# Collision detection error

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I was trying to write a simple sphere-triangle collision for my engine, so I searched this forum and found some codes that seems to work. It works for small triangles, but when the sphere collides with a triangle that is alot larger then it is, it goes through it. Does anyone know how I can fix this? I got Tri-Shpere collision code from here

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 Original post by FireViperI was trying to write a simple sphere-triangle collision for my engine, so I searched this forum and found some codes that seems to work. It works for small triangles, but when the sphere collides with a triangle that is alot larger then it is, it goes through it. Does anyone know how I can fix this? I got Tri-Shpere collision code from here
The problem could be due to tunneling. How large is the average per-update displacement for the sphere, relative to its radius?

The example you linked to is for discrete (static) sphere-triangle intersection, whereas perhaps you need a swept test. I imagine oliii has a swept sphere-triangle demo as well (perhaps he'll see this thread and post a link). Other good references include the 'Improved Collision Detection and Response' paper by Kasper Fauerby, and Dave Eberly's website, geometrictools.com.

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Yeah, I would think that's tunneling. Small sphere, large triangle, if the sphere moves too quickly, it will miss teh triangle when it 'jumps' to the next frame's poistion. BTW, tunneling is even worse with very small triangles and a big sphere.

I have another example based on the same principle, that prevent tunnelling by slicing the sphere's displacement into segments or a maximum of 1/3 the sphere radius. This improves things, but it's hardly the solution to all things.

It's got several 'main.cpp', I think increasing complexity fo the demo. The first one is just like the old one, and suffers tunneling, then it goes up to the last, trying to prevent tunneling with the slice technique.

What you want ultimately is a swept sphere algorithm. Swept sphere algos use the sphere velocity to predict a future collision, and are much more accurate. No matter how fast the sphere moves (within reasonable limits), and no matter how big or small the triangle is (within reasonable limits!), it will always detect the collision accurately.

Here's mine, but you will see the code gets a lot more complex.

You can also see Paul Nettle's implementation, which in my opinion, is flawed, but seems to work somehow. It'sa lot simpler, but the idea of taking the closest point does not work 100%, which is really unfortunate (I love the simplicity of the algo).

You can ignore his elipsoid trick, and use just sphere, it's the same thing.

Note that collision detection algorithms do not like discrepancies in size between objects, especially very long and thin objects. That introduces all sorts of floating point errors and aliasing. If you hav a very large triangle (say 1km edge length), and a small sphere (1 meter size), it's better to tessalate the triangle to a reasonable size first for the collision detection (say, a max of 15m edge length).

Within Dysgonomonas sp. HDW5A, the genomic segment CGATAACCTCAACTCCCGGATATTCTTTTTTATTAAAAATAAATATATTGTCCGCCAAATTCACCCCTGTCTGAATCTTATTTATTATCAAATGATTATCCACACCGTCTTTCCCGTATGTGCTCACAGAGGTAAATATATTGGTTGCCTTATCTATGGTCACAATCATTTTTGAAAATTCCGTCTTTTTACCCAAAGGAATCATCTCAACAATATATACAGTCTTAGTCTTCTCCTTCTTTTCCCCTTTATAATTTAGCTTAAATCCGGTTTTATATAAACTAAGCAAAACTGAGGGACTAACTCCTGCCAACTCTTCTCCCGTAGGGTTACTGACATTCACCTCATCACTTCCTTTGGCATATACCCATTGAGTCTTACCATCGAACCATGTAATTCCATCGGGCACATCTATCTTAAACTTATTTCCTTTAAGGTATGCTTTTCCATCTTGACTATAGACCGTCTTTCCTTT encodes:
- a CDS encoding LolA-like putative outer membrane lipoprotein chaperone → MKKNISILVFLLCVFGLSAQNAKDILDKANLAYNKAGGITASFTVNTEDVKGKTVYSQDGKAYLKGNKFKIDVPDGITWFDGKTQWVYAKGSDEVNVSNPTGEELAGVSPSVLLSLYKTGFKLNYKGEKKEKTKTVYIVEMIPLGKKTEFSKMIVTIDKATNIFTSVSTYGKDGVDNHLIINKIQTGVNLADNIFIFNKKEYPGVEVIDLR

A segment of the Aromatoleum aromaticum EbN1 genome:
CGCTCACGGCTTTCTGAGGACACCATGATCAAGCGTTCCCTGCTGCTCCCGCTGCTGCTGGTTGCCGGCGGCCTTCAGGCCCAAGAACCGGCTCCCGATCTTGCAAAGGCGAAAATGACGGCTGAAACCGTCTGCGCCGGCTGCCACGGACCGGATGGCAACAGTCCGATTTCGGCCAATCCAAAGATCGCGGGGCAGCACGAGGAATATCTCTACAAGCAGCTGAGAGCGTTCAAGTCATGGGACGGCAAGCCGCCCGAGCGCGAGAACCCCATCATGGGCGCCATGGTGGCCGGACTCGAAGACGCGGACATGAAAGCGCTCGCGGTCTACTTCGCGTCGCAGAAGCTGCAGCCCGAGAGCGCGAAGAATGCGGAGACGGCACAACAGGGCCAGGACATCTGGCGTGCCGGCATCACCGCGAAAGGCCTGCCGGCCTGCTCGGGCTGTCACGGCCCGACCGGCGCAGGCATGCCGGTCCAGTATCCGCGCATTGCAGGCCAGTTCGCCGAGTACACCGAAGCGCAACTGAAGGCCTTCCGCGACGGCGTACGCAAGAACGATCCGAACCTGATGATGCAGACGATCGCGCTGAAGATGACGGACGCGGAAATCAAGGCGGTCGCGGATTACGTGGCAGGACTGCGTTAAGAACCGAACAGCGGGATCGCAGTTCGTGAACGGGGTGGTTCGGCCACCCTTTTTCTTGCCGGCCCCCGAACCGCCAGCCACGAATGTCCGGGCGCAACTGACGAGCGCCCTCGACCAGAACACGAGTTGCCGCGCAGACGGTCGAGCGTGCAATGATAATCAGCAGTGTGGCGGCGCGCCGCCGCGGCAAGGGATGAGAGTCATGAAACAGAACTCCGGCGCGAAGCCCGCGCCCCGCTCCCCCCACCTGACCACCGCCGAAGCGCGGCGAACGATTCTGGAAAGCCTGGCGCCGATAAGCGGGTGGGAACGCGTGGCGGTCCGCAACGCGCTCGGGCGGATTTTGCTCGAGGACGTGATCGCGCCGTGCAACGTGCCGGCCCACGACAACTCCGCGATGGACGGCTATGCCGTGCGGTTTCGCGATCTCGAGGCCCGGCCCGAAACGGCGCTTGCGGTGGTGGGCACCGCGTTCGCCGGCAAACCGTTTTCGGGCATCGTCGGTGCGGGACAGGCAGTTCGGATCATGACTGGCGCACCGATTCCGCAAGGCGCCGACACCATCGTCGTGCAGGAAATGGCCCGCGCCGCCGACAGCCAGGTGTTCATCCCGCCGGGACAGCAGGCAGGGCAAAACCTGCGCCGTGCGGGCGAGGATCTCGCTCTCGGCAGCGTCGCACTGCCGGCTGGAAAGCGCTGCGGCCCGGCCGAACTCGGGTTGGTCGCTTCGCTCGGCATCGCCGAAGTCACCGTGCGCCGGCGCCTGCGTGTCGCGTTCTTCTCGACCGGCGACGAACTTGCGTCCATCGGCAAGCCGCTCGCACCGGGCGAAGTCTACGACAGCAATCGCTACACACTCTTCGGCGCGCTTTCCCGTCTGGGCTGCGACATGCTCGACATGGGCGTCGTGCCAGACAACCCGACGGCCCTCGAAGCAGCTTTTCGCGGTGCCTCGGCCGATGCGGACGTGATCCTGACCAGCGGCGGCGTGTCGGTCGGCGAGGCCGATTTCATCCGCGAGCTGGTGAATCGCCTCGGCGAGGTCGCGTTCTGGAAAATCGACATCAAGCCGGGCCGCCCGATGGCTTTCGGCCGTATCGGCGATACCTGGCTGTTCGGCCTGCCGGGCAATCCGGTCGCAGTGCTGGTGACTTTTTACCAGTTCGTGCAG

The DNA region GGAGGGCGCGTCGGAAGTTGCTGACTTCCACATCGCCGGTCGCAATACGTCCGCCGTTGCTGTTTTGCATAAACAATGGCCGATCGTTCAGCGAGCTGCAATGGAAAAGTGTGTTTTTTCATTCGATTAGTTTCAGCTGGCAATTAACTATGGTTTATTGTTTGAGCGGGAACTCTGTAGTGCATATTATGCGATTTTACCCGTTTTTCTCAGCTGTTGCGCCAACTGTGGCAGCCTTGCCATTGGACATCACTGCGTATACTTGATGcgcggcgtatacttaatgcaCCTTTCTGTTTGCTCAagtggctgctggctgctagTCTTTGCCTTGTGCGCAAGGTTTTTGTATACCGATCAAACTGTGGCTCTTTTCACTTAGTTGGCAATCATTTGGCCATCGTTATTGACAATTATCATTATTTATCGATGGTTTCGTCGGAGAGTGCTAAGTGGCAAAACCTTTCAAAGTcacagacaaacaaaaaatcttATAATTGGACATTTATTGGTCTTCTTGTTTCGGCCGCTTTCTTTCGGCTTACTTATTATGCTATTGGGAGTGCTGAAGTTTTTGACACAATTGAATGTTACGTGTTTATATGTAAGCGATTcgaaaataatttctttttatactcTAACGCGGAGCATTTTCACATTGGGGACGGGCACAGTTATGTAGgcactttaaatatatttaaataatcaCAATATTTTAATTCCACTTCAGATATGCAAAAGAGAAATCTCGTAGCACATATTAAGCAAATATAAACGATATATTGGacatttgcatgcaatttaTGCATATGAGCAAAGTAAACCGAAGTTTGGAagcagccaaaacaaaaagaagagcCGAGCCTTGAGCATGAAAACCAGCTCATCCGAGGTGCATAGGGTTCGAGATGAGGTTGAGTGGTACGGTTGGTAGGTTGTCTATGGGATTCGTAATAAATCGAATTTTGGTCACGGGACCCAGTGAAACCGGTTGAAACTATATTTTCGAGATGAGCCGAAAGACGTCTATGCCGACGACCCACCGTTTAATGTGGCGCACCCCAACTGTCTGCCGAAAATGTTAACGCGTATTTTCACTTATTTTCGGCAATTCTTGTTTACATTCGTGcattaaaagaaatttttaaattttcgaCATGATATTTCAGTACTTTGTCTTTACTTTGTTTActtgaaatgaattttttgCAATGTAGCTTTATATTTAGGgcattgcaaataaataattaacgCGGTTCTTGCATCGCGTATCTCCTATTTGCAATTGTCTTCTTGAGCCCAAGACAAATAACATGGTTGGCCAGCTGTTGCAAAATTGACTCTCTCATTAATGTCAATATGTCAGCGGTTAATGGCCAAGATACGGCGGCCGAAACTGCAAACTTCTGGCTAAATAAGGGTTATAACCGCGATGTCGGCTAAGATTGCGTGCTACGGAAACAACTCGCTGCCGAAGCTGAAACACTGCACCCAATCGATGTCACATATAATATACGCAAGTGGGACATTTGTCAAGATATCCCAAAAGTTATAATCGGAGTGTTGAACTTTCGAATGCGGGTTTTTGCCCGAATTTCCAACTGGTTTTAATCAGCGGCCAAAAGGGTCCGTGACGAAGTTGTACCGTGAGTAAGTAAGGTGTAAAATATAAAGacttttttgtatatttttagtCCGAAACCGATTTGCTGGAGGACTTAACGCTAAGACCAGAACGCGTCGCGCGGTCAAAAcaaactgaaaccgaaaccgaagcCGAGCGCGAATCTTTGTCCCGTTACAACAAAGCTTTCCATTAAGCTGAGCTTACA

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oliii, do you happen to have some collision response code that goes with your "3DSpherePolygonCollision.cpp"?
I used some older code of yours that I found on your site, "spheres.zip", but it has some bugs in it that I wasn't able to fix all (like bug when moving parallel to the triangle, plus some NaNs that happen sometimes, and some false positives).

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Hey oliii, thanks for all the collision detection info.
I finished reading most of " Paul Nettle's implementation", and have a decent understanding of the algorithm, but I'm a little confused about the code. Do I move the shpere then check for collisions? or do I check for collisions, and then move the sphere?

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with swept tests, you have a 'safe' position, a disaplcement / velocity, and a range (time of the frame, length of segment, ...). Let's keep it simple and use [position, velocity, time].

WHat you do is try to detect a collision from the position at the start of the frame, along the velocity vector, up to the frame time.

If you find one, you then move the sphere to the time of collision, reflect the sphere off the collision surface, and do another check with the remaining of the time left. Rouglhly it looks like this.

void Update(float dt){    Velocity += Gravity * dt; // add gravity    while (dt > 0.0f)    {        float  tcoll; // time of collision        Vector Ncoll; // collision surface normal        Vector Dcoll; // intersection vector        bool collided = FindCollision(Position, Velocity, dt, radius, Ncoll, Dcoll, tcoll);        if (!collided)            break;        Position += Dcoll + Velocity * tcoll; // move sphere to time of collision, and push it away if it was an intersecction        Velocity -= 2.0f * Velocity.DotProduct(Ncoll) * Ncoll; // reflect velocity off the collision surface        dt -= tcoll; // reduce the time fo the search    }    // no more collision detected. Move to the end of the frame.    Position += Velocity * dt;}